The Individuals with Disabilities Education Act

IDEA Questions or Issues? Our Law Firm Can Assist Your Family

The Individuals with Disabilities Education Act (IDEA) is a federal law that requires all public schools to offer a Free Appropriate Public Education (FAPE) to students with disabilities, and gives parents a say in the decisions the school makes for those children. IDEA also requires public schools to evaluate students suspected of having a disability at no cost to the parents. Once a student is diagnosed with an eligible disability, the school must to provide him or her with special education and related services to accommodate the disability.

If you suspect your school district is not fulfilling its obligations under IDEA, speak with an experienced special education lawyer. Our team at Woodsmall Law Group takes every child’s right to education very seriously. We focus exclusively on helping those with special needs and their families. For a free consultation, call our Pasadena law office at (626) 440-0028.

Qualifying for Special Education Support

Not every child with a disability qualifies for special education under IDEA. To qualify, your child must suffer from an impairment that adversely affects his or her educational performance. The 13 categories of disability accepted by IDEA are:

  • autism spectrum disorder,
  • deaf-blindness,
  • deafness,
  • emotional disturbance,
  • hearing impairment,
  • intellectual disability,
  • multiple disabilities,
  • orthopedic impairment,
  • other health impairments,
  • specific learning disability,
  • speech or language impairment,
  • traumatic brain injury, and
  • visual impairment.

For a more detailed breakdown of these disabilities, and to find out if your child qualifies, consult a special education attorney at Woodsmall Law Group.

The FAPE Process

The process for getting your child a Free Appropriate Public Education goes as follows:

  1. A child is identified as possibly needing special education. This identification can be made by a school professional, such as a teacher or counselor, or by the child’s parents.
  2. The identified child is evaluated for a disability. Evaluation can only be done with parental consent. If the parents disagree with the results of the evaluation, they have the right to take their child for an Independent Educational Evaluation (IEE). The parents can request that the school system pay for this IEE.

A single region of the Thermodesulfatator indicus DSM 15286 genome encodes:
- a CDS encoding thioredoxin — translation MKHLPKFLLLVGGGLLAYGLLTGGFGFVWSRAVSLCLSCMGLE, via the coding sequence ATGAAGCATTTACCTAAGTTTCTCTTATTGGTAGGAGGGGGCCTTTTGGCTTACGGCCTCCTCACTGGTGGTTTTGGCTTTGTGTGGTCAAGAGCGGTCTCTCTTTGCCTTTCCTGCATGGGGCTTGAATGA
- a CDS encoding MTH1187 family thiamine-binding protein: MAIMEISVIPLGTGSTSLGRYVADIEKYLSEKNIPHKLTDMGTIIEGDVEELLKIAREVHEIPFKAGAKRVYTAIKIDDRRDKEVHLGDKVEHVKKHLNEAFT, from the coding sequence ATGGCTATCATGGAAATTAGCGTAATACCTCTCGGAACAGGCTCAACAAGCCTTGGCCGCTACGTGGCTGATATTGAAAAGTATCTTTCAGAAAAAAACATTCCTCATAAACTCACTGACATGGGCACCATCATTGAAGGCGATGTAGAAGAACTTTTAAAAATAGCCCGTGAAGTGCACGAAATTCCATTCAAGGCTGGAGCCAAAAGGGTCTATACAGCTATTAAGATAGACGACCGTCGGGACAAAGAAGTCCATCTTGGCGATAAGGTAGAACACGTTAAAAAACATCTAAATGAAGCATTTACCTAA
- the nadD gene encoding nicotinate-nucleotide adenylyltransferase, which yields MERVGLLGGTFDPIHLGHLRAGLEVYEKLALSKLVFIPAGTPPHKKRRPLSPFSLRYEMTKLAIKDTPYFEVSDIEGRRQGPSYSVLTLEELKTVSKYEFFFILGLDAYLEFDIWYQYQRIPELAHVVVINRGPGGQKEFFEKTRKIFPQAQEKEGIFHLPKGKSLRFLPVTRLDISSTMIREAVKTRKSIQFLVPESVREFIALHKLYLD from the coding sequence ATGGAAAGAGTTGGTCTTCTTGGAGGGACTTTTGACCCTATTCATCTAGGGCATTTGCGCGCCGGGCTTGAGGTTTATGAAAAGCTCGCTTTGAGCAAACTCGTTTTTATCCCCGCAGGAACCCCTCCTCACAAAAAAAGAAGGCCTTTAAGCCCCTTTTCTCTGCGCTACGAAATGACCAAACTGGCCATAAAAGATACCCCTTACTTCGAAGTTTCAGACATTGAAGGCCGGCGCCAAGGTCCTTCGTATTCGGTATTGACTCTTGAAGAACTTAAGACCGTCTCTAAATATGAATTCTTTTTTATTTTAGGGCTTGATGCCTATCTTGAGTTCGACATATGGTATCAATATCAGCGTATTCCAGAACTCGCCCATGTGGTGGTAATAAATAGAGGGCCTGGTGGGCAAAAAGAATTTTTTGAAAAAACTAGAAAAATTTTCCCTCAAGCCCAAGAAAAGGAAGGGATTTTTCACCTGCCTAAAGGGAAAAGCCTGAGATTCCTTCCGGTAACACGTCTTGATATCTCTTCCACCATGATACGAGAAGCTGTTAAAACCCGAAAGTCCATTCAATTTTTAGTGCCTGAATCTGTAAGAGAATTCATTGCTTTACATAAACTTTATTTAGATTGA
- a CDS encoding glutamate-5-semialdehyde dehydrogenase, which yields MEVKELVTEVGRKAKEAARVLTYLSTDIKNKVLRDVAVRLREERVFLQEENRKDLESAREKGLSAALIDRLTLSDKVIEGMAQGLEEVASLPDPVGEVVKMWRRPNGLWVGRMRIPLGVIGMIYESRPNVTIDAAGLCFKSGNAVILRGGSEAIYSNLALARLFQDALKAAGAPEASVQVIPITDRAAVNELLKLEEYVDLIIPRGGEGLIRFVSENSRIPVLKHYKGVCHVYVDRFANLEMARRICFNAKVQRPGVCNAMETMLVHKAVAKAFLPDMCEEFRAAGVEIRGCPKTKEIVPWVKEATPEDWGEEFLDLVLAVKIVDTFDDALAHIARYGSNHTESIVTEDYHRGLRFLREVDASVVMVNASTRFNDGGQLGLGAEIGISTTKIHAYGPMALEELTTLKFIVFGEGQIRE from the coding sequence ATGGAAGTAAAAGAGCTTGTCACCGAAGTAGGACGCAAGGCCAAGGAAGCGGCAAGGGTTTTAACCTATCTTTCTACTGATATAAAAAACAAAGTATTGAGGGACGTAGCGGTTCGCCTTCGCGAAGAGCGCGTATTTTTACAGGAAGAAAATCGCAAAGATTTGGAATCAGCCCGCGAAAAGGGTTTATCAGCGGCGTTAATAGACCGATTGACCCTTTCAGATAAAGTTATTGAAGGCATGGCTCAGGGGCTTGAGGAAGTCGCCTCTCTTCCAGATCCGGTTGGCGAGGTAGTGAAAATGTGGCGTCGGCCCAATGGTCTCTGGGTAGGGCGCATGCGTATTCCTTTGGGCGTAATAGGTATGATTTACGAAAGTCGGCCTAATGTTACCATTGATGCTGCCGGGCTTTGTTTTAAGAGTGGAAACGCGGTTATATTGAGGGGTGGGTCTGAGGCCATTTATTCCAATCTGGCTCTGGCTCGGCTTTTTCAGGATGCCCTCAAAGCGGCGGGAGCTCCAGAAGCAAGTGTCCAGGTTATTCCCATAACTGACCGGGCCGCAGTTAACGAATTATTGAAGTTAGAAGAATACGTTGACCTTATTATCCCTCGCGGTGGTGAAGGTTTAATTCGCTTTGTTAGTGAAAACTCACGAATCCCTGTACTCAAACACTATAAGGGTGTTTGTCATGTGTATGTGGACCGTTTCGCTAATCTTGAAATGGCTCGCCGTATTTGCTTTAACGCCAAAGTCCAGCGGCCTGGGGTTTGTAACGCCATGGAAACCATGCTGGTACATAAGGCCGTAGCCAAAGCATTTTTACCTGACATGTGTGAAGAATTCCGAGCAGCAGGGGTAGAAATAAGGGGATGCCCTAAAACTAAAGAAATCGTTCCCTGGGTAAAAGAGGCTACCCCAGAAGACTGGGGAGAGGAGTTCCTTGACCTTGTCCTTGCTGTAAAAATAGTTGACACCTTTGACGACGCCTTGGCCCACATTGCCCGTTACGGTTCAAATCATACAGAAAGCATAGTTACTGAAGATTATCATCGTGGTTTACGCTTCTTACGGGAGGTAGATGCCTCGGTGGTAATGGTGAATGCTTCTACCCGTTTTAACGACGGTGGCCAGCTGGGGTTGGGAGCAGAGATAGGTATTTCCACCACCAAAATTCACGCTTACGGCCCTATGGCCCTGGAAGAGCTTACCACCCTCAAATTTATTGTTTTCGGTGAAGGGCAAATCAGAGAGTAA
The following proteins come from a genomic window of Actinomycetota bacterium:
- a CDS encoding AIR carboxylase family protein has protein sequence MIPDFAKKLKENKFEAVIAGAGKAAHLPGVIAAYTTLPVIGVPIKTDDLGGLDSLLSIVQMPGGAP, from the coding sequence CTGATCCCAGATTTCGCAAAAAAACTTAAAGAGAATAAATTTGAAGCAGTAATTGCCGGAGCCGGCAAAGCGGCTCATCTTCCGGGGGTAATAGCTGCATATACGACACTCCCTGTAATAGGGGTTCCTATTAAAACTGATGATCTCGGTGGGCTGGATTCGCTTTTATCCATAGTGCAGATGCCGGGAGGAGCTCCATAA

3. Qualified professionals, along with the parents, will look at the child’s evaluation results and determine whether the child qualifies as disabled under IDEA guidelines, and is eligible for special education. If the parents don’t agree with the eligibility decision, they may request a hearing to challenge that decision.
  4. Within 30 days of the child being found eligible for special education and related services, an Individualized Education Program (IEP) team must meet to design an IEP program.
  5. An IEP meeting is scheduled.
  6. The IEP meeting is held and the IEP is written. The IEP team must include:
    • The child’s parents
    • A representative of the school who has the power to commit school resources for the child, and is knowledgeable about both regular and special education
    • At least one of the child’s regular teachers
    • At least one of the child’s special education teachers
    • A school psychologist or other specialist who can interpret the child’s most recent evaluation and test results
    • Any other specialist who has knowledge about the child’s condition, such as a neurologist or psychiatrist who has treated the child
    • Representatives of any other parties or agencies involved in paying for the child’s special education
    • The child, if the child is old enough
  7. Special education and related services are provided for the child in accordance with the IEP. If the parents aren’t happy with the IEP, they can request mediation.
  8. The child’s progress toward the goals of the IEP is measured at regular intervals, with the results being reported to the parents.
  9. The child’s IEP is reviewed by the IEP team at least once a year, or more often if the parents or school system requests it. Changes to the IEP can be made in order to improve the child’s progress.
  10. At least every three years, the child is reevaluated to determine if he or she still qualifies as a “child with a disability.”

As you can see, the process of getting your child the help he or she needs is complex, ongoing, and involves many people. This is why it’s a good idea to have the representation of an experienced IDEA attorney throughout the process. Woodsmall Law Group is passionate about defending the rights of disabled children and their families. We believe every child deserves a quality education, despite any disabilities they may have. If you feel your child is not receiving the services stipulated in the IDEA, please call our office at (626) 440-0028 for a free case evaluation.

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